The Death of the Album

Forty years ago today, Sgt. Pepper taught the band to play. Or so go the lyrics (almost) of Sgt. Peppers Lonely Hearts Club Band. The release of that album one Friday morning in 1967 profoundly changed the music business. While musicians, and producers and record executives, certainly paid attention to the entirety of an album before that, Sgt. Peppers brought the idea that an album was a complete work of art to the consumer. Although there were certainly exceptions, most albums before that were really just collections of songs that could be held up, and sent out, as singles. From that moment forward, the concept mattered. The press started asking musicians what they were thinking when they recorded the songs, how it related to political or social ideas, or what the message was they were telling the public. Music writers became music critics, and questions about the artists favorite color were left to Tiger Beat. That paradigm became the norm in the music business for the next thirty-some years.

Enter the iPod. Similar to the mix tapes of 70’s and 80’s youth, music collections started to be more about one song from an artist or album. Why buy 10 songs if you only like 1 or 2 of them? Like a greatest hits album, you only need to buy the good stuff. This is, on the whole, a good thing. Many artists struggled to put together a collection of 10-12 good songs. There are lots of bad records out there out there with only one redeeming song. Now, they don’t have to come up with more. Sure, record companies still generally require a CD’s worth of music to release. But with the declining market for physical media, how long is that going to last? So what’s the downside to this, you ask.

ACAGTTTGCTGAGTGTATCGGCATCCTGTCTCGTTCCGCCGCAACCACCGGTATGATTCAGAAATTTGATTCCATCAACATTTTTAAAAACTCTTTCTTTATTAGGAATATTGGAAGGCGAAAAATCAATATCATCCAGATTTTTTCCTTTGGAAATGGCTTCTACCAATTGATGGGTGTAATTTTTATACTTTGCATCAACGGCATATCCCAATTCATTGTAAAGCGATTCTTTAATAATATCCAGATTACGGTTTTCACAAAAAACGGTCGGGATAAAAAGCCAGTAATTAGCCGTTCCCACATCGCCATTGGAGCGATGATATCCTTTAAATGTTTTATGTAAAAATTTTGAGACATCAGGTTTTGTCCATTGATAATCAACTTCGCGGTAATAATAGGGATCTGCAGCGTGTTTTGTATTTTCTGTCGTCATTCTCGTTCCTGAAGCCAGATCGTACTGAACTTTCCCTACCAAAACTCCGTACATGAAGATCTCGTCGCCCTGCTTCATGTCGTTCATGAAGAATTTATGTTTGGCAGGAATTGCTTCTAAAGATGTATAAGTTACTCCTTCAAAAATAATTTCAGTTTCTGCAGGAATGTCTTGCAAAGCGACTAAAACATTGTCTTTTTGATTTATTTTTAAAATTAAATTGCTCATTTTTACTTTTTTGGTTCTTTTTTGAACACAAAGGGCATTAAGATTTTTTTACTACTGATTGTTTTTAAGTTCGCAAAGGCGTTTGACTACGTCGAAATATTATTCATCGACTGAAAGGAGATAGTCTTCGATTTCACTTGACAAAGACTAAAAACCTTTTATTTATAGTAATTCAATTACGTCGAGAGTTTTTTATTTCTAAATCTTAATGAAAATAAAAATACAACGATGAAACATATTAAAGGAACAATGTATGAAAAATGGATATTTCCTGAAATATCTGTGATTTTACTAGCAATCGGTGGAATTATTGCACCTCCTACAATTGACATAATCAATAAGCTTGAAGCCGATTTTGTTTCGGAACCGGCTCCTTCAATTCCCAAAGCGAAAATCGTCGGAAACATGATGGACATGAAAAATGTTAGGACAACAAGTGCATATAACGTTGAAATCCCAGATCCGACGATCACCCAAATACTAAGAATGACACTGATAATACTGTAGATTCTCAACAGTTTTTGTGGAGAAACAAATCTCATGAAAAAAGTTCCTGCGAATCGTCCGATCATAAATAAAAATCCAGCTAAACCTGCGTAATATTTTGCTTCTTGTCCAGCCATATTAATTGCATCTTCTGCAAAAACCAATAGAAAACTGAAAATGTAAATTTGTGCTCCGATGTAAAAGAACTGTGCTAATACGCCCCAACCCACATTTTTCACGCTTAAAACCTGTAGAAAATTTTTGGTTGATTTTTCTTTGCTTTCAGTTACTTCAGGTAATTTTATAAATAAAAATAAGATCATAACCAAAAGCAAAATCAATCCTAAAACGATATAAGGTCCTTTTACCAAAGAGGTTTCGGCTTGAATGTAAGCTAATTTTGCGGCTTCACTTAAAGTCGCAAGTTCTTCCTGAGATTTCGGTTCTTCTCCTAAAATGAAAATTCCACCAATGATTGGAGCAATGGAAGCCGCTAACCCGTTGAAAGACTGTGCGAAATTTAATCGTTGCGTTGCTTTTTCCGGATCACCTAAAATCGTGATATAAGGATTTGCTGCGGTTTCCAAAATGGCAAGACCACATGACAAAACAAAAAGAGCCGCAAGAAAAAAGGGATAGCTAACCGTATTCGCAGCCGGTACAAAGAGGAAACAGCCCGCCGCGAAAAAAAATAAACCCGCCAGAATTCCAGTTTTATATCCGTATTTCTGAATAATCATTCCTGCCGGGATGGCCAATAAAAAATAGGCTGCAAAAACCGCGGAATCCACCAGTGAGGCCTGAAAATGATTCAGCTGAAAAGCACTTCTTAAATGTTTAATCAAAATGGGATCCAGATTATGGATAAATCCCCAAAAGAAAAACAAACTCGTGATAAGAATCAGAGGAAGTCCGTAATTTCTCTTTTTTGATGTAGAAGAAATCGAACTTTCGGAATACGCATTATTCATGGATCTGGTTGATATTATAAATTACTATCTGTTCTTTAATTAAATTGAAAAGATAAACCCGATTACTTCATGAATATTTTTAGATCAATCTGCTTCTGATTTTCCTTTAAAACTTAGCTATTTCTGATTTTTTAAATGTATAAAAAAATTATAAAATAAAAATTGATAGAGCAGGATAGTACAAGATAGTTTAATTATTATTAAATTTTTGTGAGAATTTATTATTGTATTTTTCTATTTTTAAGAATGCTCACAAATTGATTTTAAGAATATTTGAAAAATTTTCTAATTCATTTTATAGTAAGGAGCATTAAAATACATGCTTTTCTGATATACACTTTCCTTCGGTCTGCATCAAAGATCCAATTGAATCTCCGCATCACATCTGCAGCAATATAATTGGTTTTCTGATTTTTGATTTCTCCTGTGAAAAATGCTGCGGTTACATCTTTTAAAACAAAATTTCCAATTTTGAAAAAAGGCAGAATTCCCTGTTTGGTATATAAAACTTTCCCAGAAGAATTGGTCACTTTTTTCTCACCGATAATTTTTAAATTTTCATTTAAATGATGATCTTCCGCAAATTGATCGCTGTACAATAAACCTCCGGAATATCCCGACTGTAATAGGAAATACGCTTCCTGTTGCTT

Well, maybe it’s just me, but I’m starting to suffer listening fatigue. Back in the day, a few dozen new releases amounted to a good week for the record business. Nowadays, hundreds and hundreds of releases come out every week. Like one of the hummingbirds in my garden, I flit from song to song, taking momentary pleasure, but moving on in the blink of an eye. Musical content is like sugar water, supplying a burst of energy, but no nutritional content.

I still want a good album. I want to listen to the whole thing and revel in the experience. Some songs sound great immediately, but then lose their sheen. Others repulse at first, but become that grain of sand that turn into an oyster. And the occasional few start out great and just get better. I feel connected to the artist. Sometimes it’s challenging and sometimes it’s easy, but I gain an appreciation for what they’ve done. That seems to be an experience that’s just about gone in the music business.

But that’s just one man’s opinion.